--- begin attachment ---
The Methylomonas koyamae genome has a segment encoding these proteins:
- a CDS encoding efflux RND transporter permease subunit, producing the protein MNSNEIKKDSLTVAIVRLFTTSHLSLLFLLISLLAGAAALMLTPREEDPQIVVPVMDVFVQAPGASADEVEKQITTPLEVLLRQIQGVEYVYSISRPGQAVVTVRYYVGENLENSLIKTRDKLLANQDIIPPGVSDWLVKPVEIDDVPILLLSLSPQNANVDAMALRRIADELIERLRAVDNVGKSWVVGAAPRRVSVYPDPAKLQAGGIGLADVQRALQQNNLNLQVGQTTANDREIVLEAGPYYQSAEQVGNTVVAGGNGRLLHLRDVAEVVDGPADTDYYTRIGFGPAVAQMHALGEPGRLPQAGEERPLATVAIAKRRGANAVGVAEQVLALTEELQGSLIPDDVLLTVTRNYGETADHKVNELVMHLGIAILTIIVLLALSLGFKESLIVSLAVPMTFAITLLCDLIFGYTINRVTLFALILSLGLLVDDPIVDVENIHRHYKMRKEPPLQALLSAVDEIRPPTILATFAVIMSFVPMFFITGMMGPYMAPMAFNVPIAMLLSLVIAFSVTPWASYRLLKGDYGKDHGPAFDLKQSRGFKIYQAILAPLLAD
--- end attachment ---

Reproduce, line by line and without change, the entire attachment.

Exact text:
The Methylomonas koyamae genome has a segment encoding these proteins:
- a CDS encoding efflux RND transporter permease subunit, producing the protein MNSNEIKKDSLTVAIVRLFTTSHLSLLFLLISLLAGAAALMLTPREEDPQIVVPVMDVFVQAPGASADEVEKQITTPLEVLLRQIQGVEYVYSISRPGQAVVTVRYYVGENLENSLIKTRDKLLANQDIIPPGVSDWLVKPVEIDDVPILLLSLSPQNANVDAMALRRIADELIERLRAVDNVGKSWVVGAAPRRVSVYPDPAKLQAGGIGLADVQRALQQNNLNLQVGQTTANDREIVLEAGPYYQSAEQVGNTVVAGGNGRLLHLRDVAEVVDGPADTDYYTRIGFGPAVAQMHALGEPGRLPQAGEERPLATVAIAKRRGANAVGVAEQVLALTEELQGSLIPDDVLLTVTRNYGETADHKVNELVMHLGIAILTIIVLLALSLGFKESLIVSLAVPMTFAITLLCDLIFGYTINRVTLFALILSLGLLVDDPIVDVENIHRHYKMRKEPPLQALLSAVDEIRPPTILATFAVIMSFVPMFFITGMMGPYMAPMAFNVPIAMLLSLVIAFSVTPWASYRLLKGDYGKDHGPAFDLKQSRGFKIYQAILAPLLAD